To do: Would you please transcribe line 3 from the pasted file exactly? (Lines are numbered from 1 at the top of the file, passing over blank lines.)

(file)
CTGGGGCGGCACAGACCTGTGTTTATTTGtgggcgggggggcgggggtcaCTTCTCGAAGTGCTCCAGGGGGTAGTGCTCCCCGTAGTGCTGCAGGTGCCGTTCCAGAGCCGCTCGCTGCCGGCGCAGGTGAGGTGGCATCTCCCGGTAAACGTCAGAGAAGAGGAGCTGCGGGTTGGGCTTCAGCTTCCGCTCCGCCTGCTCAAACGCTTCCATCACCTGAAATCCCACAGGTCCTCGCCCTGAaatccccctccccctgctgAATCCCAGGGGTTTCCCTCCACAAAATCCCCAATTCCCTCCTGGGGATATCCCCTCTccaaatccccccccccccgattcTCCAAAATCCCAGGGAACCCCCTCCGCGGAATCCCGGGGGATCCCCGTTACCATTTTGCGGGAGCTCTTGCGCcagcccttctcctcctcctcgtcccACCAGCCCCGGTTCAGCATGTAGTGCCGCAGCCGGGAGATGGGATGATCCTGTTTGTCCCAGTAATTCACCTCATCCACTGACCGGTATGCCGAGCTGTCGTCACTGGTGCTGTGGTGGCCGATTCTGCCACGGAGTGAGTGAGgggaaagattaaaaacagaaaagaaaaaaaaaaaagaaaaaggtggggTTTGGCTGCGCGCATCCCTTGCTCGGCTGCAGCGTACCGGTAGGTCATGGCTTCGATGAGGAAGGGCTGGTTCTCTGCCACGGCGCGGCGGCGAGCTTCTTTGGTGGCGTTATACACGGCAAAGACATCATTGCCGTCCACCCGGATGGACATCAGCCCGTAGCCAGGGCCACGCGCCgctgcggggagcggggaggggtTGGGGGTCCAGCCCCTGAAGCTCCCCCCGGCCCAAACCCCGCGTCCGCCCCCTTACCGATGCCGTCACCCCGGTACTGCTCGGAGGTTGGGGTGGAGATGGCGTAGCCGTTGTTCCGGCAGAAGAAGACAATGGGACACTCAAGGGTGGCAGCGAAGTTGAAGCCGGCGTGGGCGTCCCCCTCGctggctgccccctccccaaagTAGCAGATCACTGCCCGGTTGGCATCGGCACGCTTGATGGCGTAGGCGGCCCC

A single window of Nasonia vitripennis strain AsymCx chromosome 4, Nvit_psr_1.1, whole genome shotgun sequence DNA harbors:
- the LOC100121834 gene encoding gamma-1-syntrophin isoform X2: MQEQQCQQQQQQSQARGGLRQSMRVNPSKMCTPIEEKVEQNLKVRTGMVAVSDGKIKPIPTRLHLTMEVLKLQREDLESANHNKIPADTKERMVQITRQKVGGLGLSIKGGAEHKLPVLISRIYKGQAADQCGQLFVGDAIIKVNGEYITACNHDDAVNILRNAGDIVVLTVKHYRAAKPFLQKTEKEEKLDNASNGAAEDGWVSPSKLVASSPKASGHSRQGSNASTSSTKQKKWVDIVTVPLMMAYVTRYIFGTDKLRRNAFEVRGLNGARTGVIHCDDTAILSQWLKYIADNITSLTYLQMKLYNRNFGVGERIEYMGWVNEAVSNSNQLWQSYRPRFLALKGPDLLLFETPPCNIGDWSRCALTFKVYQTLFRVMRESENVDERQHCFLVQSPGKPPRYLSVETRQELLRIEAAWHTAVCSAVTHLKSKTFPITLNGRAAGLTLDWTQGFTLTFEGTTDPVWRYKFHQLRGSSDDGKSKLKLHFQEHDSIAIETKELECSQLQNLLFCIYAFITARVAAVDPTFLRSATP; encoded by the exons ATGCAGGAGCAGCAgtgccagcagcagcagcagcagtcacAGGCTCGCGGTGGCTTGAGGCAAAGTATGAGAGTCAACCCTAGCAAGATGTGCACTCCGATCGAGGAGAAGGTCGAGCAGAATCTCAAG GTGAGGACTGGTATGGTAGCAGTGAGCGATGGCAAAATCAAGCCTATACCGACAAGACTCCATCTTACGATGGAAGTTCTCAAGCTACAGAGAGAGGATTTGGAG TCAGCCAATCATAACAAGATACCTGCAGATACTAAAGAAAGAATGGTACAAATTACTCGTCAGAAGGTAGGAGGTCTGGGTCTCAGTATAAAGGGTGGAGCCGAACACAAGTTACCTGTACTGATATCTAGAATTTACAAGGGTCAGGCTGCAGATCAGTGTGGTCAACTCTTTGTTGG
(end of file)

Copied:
- the LOC100121834 gene encoding gamma-1-syntrophin isoform X2: MQEQQCQQQQQQSQARGGLRQSMRVNPSKMCTPIEEKVEQNLKVRTGMVAVSDGKIKPIPTRLHLTMEVLKLQREDLESANHNKIPADTKERMVQITRQKVGGLGLSIKGGAEHKLPVLISRIYKGQAADQCGQLFVGDAIIKVNGEYITACNHDDAVNILRNAGDIVVLTVKHYRAAKPFLQKTEKEEKLDNASNGAAEDGWVSPSKLVASSPKASGHSRQGSNASTSSTKQKKWVDIVTVPLMMAYVTRYIFGTDKLRRNAFEVRGLNGARTGVIHCDDTAILSQWLKYIADNITSLTYLQMKLYNRNFGVGERIEYMGWVNEAVSNSNQLWQSYRPRFLALKGPDLLLFETPPCNIGDWSRCALTFKVYQTLFRVMRESENVDERQHCFLVQSPGKPPRYLSVETRQELLRIEAAWHTAVCSAVTHLKSKTFPITLNGRAAGLTLDWTQGFTLTFEGTTDPVWRYKFHQLRGSSDDGKSKLKLHFQEHDSIAIETKELECSQLQNLLFCIYAFITARVAAVDPTFLRSATP; encoded by the exons ATGCAGGAGCAGCAgtgccagcagcagcagcagcagtcacAGGCTCGCGGTGGCTTGAGGCAAAGTATGAGAGTCAACCCTAGCAAGATGTGCACTCCGATCGAGGAGAAGGTCGAGCAGAATCTCAAG GTGAGGACTGGTATGGTAGCAGTGAGCGATGGCAAAATCAAGCCTATACCGACAAGACTCCATCTTACGATGGAAGTTCTCAAGCTACAGAGAGAGGATTTGGAG TCAGCCAATCATAACAAGATACCTGCAGATACTAAAGAAAGAATGGTACAAATTACTCGTCAGAAGGTAGGAGGTCTGGGTCTCAGTATAAAGGGTGGAGCCGAACACAAGTTACCTGTACTGATATCTAGAATTTACAAGGGTCAGGCTGCAGATCAGTGTGGTCAACTCTTTGTTGG